News Archive 2009-2018

‘Blossoming Tundra’ on View in Photography Show at Arctic Museum

You may think of the Arctic as a barren wasteland, but plant life abounds. As soon as the snow melts flowers begin to bloom, taking advantage of round-the-clock sunlight. In 1947 botanist and photographer Rutherford Platt captured some stunning images.

‘Enduring Connections: Contemporary Alaskan Yup’ik and Iñupiat Art’ Opening at the Peary-MacMillan Arctic Museum

Contemporary Alaskan art has its roots in both indigenous cultural traditions and the dramatic changes Alaskan society has experienced beginning in the mid-nineteenth century.

Arctic Museum Celebrates Black History Month with Matthew Henson Button

In honor of Black History Month, the Peary-MacMillan Arctic Museum is featuring Matthew A. Henson, the famous African American Arctic explorer, on its February button of the month.

WCSH Explores Bowdoin’s Peary-MacMillan Arctic Museum

A TV crew from Portland recently checked out some of the more than 45,000 artifacts in the 50-year-old Peary-MacMillan Arctic Museum — admiring the stuffed polar bears, seal-intestine clothing, fur-lined jackets, and other items on display.

Yankee Magazine Praises ‘Local Treasure’ Peary-MacMillan Arctic Museum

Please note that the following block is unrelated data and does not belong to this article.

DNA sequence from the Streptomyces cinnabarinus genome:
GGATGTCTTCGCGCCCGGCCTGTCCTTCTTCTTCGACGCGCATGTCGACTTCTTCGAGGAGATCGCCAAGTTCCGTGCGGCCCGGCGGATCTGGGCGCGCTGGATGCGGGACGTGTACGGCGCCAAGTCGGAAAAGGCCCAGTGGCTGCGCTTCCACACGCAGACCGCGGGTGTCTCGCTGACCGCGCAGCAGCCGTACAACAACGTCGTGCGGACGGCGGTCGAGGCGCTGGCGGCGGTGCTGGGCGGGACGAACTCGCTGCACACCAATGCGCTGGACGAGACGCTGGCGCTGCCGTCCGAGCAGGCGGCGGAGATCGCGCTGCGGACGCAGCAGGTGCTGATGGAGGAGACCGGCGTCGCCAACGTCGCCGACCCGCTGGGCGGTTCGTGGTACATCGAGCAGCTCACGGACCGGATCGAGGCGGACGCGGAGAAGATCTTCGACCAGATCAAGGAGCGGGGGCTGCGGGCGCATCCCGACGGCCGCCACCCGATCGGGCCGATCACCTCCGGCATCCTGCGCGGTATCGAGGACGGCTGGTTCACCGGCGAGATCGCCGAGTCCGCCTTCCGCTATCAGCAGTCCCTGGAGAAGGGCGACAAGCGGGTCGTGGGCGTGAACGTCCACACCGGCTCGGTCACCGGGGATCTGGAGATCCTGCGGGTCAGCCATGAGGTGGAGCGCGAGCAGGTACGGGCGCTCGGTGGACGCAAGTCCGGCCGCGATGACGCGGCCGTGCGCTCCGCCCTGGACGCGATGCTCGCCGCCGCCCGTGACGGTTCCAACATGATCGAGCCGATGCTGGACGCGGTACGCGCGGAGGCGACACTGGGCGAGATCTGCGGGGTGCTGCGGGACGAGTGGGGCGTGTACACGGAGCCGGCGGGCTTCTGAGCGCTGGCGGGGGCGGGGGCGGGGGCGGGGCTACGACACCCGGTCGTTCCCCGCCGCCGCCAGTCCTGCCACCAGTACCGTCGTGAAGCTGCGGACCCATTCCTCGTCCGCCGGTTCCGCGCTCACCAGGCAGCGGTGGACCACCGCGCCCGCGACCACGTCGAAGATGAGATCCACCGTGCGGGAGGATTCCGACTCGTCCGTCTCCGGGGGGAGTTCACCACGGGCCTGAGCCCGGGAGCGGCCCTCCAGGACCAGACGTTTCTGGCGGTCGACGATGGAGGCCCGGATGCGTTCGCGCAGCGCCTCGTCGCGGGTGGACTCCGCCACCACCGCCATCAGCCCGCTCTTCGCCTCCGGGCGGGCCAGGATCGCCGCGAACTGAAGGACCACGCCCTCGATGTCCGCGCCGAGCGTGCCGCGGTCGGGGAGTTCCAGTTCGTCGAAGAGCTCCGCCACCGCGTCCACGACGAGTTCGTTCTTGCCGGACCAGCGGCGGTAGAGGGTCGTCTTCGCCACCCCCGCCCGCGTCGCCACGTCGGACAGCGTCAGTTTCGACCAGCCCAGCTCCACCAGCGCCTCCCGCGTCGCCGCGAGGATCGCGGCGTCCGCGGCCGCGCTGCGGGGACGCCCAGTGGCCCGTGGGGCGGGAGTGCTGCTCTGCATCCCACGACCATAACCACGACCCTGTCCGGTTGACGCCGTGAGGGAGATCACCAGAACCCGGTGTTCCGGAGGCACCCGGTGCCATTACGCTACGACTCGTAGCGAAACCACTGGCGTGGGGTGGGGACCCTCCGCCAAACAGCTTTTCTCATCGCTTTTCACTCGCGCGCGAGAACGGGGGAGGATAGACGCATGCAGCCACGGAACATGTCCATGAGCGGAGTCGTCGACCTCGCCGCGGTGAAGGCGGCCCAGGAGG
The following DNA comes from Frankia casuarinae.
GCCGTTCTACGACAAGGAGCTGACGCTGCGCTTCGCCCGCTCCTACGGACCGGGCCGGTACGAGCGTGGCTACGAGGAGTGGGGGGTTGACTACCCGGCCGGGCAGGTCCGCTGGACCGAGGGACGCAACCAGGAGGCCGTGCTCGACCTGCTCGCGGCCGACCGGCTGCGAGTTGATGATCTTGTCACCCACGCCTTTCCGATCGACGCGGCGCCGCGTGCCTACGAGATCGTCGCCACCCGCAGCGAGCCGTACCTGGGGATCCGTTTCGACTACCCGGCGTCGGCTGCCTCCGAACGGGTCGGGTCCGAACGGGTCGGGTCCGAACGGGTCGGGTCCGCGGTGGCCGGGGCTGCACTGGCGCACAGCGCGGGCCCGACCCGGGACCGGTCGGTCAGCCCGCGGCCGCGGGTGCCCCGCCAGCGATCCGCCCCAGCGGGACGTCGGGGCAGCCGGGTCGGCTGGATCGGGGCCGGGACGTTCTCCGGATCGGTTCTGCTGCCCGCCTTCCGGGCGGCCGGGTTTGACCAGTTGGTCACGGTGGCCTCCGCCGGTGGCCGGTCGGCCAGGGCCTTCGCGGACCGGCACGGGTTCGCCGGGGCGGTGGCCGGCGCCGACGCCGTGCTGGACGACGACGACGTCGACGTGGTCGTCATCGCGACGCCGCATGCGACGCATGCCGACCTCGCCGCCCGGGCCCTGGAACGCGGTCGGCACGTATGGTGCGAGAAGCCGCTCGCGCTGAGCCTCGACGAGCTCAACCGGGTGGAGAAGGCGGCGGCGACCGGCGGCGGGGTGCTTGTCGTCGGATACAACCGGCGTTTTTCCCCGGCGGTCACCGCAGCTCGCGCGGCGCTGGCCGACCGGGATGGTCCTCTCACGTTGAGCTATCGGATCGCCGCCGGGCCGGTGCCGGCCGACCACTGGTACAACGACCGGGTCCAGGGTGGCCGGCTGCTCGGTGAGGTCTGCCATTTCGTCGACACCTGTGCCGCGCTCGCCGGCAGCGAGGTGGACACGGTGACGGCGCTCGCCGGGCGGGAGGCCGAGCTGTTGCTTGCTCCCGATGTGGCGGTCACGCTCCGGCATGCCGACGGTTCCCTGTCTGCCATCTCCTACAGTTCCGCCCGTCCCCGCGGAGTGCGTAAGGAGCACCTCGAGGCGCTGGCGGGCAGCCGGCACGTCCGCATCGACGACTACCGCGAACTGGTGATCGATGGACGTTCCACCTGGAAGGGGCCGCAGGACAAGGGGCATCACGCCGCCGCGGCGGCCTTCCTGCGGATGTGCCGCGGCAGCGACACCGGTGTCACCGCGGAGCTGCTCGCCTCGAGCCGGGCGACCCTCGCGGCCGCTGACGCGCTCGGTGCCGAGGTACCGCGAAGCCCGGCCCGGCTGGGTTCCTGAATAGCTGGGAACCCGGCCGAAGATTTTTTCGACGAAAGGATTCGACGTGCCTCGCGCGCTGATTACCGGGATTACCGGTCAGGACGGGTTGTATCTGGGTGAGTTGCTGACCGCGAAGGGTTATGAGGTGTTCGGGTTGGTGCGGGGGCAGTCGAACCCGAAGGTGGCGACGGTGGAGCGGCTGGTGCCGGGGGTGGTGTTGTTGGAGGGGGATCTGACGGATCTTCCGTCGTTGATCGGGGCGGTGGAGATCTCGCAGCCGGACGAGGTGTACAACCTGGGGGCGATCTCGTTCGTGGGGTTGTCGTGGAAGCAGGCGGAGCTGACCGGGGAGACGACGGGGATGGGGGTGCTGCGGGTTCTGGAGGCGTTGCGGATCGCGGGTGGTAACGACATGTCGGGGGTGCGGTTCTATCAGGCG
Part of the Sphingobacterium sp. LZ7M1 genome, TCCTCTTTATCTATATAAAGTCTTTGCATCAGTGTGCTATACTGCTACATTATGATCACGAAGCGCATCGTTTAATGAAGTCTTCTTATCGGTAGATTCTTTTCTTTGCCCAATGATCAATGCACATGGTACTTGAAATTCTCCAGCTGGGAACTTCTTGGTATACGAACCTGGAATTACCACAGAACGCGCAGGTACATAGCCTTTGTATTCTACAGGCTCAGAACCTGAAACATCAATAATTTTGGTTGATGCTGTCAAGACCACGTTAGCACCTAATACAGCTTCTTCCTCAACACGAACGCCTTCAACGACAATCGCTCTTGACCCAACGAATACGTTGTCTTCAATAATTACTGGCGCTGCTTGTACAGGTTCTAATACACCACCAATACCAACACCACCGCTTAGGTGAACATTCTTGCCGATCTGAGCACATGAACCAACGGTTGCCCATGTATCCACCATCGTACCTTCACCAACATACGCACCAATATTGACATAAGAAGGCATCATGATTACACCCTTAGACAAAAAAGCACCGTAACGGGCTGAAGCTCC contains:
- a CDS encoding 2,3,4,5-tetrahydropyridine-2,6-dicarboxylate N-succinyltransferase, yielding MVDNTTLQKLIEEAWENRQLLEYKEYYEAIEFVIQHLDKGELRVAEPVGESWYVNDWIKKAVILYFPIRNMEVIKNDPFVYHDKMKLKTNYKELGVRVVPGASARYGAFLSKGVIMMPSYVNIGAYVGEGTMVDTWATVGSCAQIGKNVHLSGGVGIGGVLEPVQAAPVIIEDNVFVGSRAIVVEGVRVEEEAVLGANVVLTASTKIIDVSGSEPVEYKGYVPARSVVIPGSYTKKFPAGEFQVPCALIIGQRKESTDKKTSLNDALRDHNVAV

Writing in Yankee magazine, Joe Bills described stepping “into the frigid world of Robert Peary (Class of 1877) and Donald MacMillan (Class of 1898), two of the explorers most responsible for opening the Arctic to the world.”

Arctic Museum Celebrates Its 50th with Major Inuit Art Gift

The Tolls describe their donation as “fifty Inuit graphics to celebrate the museum’s fifty years,” marking the Arctic Museum’s half century of operation.

Arctic Museum Releasing Donald MacMillan’s Historic Films of Greenland

Filmed in the 1920s, this portrayal of the Inuit performing day-to-day activities like hunting, sewing, traveling by dog sled, repairing tools and caring for children, makes these motion pictures unique.

The Story Behind the Artifact: Arctic Museum’s Seal Intestines Raincoat

The Alaskan raincoat dating from the 1860s is made from seal intestines. It was given to the Peary-MacMillan Arctic Museum in 2001 after being found in a barn in western Maine, where it had originally been brought by a nineteenth century whaling captain from Maine